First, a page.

The Million-Dollar Backup Tape

Want to learn how much your backups are really worth? Just get sued.

In the U.S. legal system, there are two fundamental obligations of all parties to a lawsuit. The first is to tell the other side about all information that might be relevant to the lawsuit. The second is to hand it all over.

In the good old days when information was just on paper, it was simpler to tell what you had. Someone created a list of all the filing cabinets and boxes of paper in storage, noted what was inside each and sent the list to the opposing party. Then the paper documents were gathered by staffers who put them in boxes and sent them to the company's legal counsel, who conducted a "privilege review" by flipping through page after page of the documents to determine whether any could be excepted.

The good old days are gone. In place of all those file cabinets, we now have electronic backup media, and IT holds the key to it all.

How important is it? Here's what can happen if your company is unable to tell what it has in a timely manner. In a lawsuit between businessman Ron Perelman and Morgan Stanley over a complicated deal, Perelman won. Or rather, Morgan Stanley lost. It lost because it didn't tell its opponents about backup tapes in its possession until after certain deadlines had passed. Morgan Stanley was late with this disclosure because more tapes turned up in a storage closet after deadline. It didn't lose on the facts of the lawsuit; it lost because the judge ruled that the company was flouting one of the fundamental obligations of our legal system: Tell what you have. This mistake cost Morgan Stanley $1.45 billion. (The verdict is being appealed.)

You can begin to avoid this kind of disaster by mentally assigning to each backup tape a value that reflects something of its true worth to your company should it become involved in a lawsuit. Imagine that each backup tape is worth, say, $1 million. Then think about how you would manage an information resource of that value.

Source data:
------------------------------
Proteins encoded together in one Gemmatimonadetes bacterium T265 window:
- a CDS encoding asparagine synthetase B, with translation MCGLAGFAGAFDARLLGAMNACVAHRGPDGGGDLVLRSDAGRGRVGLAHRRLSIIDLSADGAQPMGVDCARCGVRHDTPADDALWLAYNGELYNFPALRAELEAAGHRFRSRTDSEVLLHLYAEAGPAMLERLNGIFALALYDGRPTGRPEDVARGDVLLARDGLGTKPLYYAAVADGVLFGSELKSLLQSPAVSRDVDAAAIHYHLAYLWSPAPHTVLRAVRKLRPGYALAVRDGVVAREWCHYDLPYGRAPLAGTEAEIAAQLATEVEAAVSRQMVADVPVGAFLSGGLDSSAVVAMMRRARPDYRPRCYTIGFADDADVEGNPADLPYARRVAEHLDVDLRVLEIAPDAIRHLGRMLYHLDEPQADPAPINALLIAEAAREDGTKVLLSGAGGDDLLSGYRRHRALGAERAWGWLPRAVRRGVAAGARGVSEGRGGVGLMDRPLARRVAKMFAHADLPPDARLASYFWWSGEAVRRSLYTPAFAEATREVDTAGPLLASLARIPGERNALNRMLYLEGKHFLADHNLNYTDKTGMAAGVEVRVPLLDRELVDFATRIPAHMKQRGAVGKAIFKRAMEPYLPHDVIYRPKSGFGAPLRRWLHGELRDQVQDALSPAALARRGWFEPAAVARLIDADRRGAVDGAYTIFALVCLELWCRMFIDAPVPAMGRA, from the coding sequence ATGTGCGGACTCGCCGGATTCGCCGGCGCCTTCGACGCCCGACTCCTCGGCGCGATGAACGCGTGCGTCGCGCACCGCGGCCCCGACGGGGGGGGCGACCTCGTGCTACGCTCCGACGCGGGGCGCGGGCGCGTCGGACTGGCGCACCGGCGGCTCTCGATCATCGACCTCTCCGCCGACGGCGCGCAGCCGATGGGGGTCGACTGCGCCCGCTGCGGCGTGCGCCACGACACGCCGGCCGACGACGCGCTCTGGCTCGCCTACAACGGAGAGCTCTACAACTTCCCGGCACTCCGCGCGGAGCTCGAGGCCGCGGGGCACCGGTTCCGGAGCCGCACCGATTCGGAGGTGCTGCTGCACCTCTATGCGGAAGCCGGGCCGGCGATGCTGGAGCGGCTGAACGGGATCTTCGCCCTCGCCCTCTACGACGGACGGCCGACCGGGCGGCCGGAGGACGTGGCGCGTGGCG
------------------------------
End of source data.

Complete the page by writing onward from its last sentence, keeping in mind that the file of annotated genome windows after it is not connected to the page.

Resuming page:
Here are some suggestions:

Document your backup tape procedure. If you don't have a policy, write one. Imagine documenting the tape backup process so that your successor could keep things running the day after you've been hit by a bus. This is absolutely vital to defending whatever you do with tapes. The policy should:

1. Describe how your tape backup process works.

  • What data is written to which device, and what type of tape is used?
  • What is your tape-rotation cycle? (Which tapes get overwritten when?)
  • Where are tapes stored?
  • Who are the staffers responsible?

2. Describe how you account for tapes. The simplest method: Purchases minus destroyed tapes equals tape count.

3. Describe how and when you destroy tapes, and include a sample destruction certificate.

Review your corporate history. Consider that a lawsuit might go back five years. Then check to see if your company has merged or otherwise joined forces with any other company during that period. If so, be sure you have a complete inventory of the backup tapes in possession of the acquired company. Physically inspect the acquired company's site to check every possible location that backup tapes might be kept. Don't forget former managers who may have taken tapes off-site, storage providers that routinely handle backup tape storage, the old data center and the old IT manager's office. Remember, these tapes are worth a million dollars each. You want to find every one.

Remember, too, that the tapes created by an acquired company are now yours. You need to know as much about those tapes as any others in your custody.

Keep detailed records of the data recorded to tape. If someone asks you for all of Mr. Smith's and Ms. Green's e-mail and Microsoft Office documents from 2001 to 2004, it's far easier to provide that information if you have detailed data about tape contents.

Keep a simple accounting system for your tapes. Know what your current inventory of tapes is. Add any tapes you've purchased, and keep purchasing records to back this up. Subtract any tapes that have been destroyed, and keep written destruction certificates. Simple math will show you how many tapes you should be able to account for.

Use a records management system to keep track of your tapes. Whether software or index cards, it should enable you to identify the location, content and status of every tape at any moment. The number of tapes tracked in your records management system should match the number of tapes in your simple accounting system. If your company has a records manager, you may already be doing this. If not, start now.

Consider using a bar-coding system. Many records management systems readily accommodate bar-code input, and this makes it easy to create records about the location and status of a tape.

Decide who should authorize the destruction of tapes. Then always keep a written record of each tape destroyed, along with the authorizing signature. This documentation, together with your policy describing your tape-destruction schedule, is vital to answering the killer question: "Why don't you have this information?"

Remember, backup tapes aren't really worth a million dollars each unless you've got a lawsuit on the horizon. Then they're priceless.

Lipner is the president of Discovery Partners Inc., helping law firms and corporations manage the risks of the litigation life cycle. Contact him at


Copyright © 2006 IDG Communications, Inc.

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